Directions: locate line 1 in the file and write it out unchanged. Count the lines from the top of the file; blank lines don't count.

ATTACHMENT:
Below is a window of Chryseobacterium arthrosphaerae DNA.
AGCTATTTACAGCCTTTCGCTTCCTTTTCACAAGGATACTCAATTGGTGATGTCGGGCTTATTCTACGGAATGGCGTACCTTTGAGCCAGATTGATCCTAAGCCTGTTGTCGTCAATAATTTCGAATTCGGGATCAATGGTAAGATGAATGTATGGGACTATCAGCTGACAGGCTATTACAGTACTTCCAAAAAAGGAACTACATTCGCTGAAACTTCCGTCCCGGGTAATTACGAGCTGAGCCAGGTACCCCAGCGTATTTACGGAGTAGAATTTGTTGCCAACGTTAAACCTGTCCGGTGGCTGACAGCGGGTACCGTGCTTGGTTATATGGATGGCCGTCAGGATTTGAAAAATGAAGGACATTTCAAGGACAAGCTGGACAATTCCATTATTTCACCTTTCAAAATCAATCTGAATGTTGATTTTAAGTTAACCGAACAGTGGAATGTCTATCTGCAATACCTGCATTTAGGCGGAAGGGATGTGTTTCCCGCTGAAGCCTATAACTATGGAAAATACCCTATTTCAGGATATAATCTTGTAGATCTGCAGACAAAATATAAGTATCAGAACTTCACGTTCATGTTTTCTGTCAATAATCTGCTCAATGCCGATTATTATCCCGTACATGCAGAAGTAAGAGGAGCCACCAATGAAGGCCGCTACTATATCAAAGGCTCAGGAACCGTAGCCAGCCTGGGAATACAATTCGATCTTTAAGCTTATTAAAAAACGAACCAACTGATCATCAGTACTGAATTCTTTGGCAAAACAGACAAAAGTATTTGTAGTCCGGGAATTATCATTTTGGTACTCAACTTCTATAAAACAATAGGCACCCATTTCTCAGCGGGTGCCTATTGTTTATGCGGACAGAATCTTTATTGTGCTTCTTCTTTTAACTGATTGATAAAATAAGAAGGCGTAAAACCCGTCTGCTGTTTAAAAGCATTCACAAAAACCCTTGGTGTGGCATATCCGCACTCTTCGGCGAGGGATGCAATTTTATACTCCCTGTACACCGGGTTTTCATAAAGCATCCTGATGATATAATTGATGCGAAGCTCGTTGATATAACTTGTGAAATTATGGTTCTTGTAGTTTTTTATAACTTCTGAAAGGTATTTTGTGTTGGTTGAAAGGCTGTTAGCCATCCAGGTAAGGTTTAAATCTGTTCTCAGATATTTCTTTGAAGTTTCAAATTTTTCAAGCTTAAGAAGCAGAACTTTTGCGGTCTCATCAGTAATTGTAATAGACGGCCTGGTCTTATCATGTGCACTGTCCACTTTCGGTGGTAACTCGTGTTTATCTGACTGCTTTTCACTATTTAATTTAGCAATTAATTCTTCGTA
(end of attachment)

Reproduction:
Below is a window of Chryseobacterium arthrosphaerae DNA.